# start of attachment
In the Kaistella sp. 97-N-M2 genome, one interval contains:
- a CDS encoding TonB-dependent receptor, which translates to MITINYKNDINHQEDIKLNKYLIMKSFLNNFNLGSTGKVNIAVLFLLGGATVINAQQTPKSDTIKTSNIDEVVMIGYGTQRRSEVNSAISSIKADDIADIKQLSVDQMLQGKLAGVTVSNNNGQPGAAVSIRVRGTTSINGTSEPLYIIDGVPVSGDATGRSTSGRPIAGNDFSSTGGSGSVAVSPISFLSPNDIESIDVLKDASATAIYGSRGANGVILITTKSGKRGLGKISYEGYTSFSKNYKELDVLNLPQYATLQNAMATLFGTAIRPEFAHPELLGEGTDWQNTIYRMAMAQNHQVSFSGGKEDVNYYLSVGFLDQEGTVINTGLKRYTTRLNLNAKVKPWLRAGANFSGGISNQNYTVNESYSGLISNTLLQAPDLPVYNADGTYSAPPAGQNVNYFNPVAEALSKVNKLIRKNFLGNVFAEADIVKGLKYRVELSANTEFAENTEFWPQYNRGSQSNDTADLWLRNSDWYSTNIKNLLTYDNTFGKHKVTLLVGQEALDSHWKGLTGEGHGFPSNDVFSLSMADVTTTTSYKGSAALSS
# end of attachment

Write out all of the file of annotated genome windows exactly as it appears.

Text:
In the Kaistella sp. 97-N-M2 genome, one interval contains:
- a CDS encoding TonB-dependent receptor, which translates to MITINYKNDINHQEDIKLNKYLIMKSFLNNFNLGSTGKVNIAVLFLLGGATVINAQQTPKSDTIKTSNIDEVVMIGYGTQRRSEVNSAISSIKADDIADIKQLSVDQMLQGKLAGVTVSNNNGQPGAAVSIRVRGTTSINGTSEPLYIIDGVPVSGDATGRSTSGRPIAGNDFSSTGGSGSVAVSPISFLSPNDIESIDVLKDASATAIYGSRGANGVILITTKSGKRGLGKISYEGYTSFSKNYKELDVLNLPQYATLQNAMATLFGTAIRPEFAHPELLGEGTDWQNTIYRMAMAQNHQVSFSGGKEDVNYYLSVGFLDQEGTVINTGLKRYTTRLNLNAKVKPWLRAGANFSGGISNQNYTVNESYSGLISNTLLQAPDLPVYNADGTYSAPPAGQNVNYFNPVAEALSKVNKLIRKNFLGNVFAEADIVKGLKYRVELSANTEFAENTEFWPQYNRGSQSNDTADLWLRNSDWYSTNIKNLLTYDNTFGKHKVTLLVGQEALDSHWKGLTGEGHGFPSNDVFSLSMADVTTTTSYKGSAALSS